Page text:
My first boyhood visit to Searstown has been lost to the mists of time, but it seems safe to assume it probably involved something like buying paint.
I mean, I wouldn’t have been buying the paint myself. I would have been accompanying my dad on some weekend morning paint-buying expedition. The way home might have also involved the Dixie Highway Bennett Auto Supply and, if I begged enough, the Commercial Boulevard Dunkin Donuts. Don’t look for any of these places on Yelp by the way; they’re all gone. (Although I hear you can get Dunkin at several newer locations.)
Landmarks come in many shapes and sizes. In our city named for a fort that was actually three forts, none of which exist anymore, we sometimes take our history in whatever sort of dose it arrives. Searstown today is finally shuttered and soon to be no more. I’d reference its faded grandeur, although frankly that grandeur was already fairly faded when I was turning off Saturday morning cartoons to go accompany my dad on weekend errands. Soon, something else will sit there; in this, our Development Issue, Mike Seemuth looks at what that might be, as well as what else might happen along the increasingly sought-after Federal Highway corridor north of downtown.
But as we consider what comes next, it’s also worth considering what we’re losing. It’s easy to forget now, but Searstown is a landmark.
Literally, in one sense. For decades it’s been the big, obvious entrance to central Fort Lauderdale. Federal Highway has two no-you-will-not-run-this-road-through-Victoria-Park bends bookended by landmarks built just a few years apart. (By the time Searstown came along in 1955, the Gateway Cinema was already four years old.)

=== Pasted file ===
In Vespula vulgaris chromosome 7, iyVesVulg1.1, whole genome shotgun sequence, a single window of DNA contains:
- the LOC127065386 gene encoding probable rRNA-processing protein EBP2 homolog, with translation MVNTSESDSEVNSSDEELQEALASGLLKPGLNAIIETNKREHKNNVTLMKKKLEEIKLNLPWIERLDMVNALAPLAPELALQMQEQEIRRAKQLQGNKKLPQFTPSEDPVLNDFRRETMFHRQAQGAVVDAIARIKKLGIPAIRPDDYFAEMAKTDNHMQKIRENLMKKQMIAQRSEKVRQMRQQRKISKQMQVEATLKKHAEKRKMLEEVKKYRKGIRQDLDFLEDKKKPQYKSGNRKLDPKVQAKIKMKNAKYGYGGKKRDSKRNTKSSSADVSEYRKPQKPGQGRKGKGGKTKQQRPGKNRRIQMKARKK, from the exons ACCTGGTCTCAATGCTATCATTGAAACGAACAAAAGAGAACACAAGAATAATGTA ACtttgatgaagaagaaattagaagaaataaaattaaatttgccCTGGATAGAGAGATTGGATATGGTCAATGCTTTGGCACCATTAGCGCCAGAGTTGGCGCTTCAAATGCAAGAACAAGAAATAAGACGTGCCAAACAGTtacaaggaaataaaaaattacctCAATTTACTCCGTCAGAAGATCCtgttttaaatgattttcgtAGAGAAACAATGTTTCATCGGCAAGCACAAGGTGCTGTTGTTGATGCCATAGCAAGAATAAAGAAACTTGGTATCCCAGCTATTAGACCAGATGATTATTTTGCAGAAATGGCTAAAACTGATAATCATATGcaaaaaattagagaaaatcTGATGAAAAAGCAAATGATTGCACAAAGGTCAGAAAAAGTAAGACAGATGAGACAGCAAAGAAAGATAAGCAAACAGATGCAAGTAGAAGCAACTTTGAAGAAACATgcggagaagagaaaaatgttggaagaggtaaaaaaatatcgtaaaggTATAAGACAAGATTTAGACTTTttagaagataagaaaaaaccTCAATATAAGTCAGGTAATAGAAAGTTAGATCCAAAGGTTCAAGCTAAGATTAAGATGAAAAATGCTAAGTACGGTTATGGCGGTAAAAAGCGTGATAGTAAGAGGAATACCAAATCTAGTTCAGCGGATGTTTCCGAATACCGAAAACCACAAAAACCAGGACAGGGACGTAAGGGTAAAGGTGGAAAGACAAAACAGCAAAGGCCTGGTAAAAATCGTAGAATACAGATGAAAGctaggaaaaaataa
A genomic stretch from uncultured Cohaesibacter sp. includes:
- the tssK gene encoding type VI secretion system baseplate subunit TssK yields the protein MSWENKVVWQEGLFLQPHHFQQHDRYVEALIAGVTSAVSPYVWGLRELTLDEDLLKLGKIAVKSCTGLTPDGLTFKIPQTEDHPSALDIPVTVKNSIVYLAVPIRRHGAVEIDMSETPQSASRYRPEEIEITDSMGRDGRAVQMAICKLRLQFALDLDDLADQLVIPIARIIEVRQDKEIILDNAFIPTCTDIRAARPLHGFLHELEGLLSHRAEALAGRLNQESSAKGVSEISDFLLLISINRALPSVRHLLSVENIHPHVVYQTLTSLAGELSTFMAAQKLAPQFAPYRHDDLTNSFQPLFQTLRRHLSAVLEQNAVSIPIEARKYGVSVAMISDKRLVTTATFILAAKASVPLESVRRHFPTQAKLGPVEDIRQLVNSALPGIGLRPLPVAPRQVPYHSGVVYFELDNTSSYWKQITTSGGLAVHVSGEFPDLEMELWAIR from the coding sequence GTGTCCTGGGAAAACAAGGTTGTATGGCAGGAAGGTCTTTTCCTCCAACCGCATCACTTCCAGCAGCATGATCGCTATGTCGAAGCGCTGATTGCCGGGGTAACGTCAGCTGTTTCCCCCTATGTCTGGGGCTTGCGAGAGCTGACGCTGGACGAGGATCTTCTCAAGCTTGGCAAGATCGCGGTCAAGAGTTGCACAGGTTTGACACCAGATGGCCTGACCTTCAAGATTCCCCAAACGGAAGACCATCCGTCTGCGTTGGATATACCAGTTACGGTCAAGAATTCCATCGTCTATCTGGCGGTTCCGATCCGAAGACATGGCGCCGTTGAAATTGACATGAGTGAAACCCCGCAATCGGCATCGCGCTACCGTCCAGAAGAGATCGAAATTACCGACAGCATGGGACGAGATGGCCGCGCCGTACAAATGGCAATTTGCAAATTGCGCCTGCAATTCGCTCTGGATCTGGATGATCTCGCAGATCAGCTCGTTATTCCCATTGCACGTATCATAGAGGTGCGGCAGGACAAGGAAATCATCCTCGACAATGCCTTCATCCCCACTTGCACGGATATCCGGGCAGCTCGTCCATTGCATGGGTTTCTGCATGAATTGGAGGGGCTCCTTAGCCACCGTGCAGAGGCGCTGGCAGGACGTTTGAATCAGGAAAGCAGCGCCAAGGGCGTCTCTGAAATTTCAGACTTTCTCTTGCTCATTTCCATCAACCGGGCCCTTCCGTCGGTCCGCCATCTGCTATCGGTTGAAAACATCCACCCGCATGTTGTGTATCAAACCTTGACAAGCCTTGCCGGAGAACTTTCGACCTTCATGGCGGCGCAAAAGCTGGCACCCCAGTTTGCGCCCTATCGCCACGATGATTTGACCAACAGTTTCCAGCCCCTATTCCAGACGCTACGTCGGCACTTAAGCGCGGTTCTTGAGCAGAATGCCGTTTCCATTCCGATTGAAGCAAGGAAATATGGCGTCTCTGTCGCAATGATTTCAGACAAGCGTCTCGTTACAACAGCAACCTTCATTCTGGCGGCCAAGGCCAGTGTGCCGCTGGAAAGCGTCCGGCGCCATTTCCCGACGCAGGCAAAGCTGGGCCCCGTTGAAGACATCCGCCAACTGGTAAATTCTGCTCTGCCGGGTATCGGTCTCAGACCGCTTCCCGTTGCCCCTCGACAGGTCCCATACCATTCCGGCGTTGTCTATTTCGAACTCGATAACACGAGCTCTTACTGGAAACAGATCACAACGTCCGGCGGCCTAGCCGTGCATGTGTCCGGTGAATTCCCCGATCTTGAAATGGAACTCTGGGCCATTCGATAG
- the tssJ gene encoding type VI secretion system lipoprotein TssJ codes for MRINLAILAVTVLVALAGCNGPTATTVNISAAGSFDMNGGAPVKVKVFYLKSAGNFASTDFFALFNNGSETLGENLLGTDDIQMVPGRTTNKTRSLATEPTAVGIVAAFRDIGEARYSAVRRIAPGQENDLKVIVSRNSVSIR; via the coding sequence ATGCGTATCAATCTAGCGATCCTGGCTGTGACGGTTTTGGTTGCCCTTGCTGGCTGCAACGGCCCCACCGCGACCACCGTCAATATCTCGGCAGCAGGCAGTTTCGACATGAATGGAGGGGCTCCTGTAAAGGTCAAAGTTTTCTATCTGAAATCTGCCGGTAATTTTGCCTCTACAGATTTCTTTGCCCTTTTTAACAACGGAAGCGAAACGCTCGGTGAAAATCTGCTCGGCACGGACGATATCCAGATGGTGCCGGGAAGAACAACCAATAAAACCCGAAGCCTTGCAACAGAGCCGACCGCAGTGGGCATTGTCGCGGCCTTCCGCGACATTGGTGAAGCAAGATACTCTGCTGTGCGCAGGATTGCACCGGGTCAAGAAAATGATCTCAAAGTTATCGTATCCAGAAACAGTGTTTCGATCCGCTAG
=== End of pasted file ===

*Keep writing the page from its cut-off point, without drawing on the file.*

But it’s a landmark for other reasons. Say the words “strip mall” today and you risk derisive laughter from the snowbird transplants who roll their eyes at everything but never seem to leave. But with its outdoor breezeways and sweeping lines, this was revolutionary architecture for its time. It wasn’t some big northern building slapped down in the subtropics by New Yorkers who didn’t know any better; it was a South Florida development made with South Florida in mind.
Things change; nostalgia, as the saying goes, ain’t what it used to be. And if we want to accommodate our still-growing population without working people being priced out entirely by soaring rents, we need to have more housing, more density, more places in the city where people can live.
But necessary change can sit alongside respect for what’s being lost. Searstown was Fort Lauderdale’s, made for us rather than made for somewhere else and hammered in here.
It’s a Fort Lauderdale landmark. And they sold a good can of paint.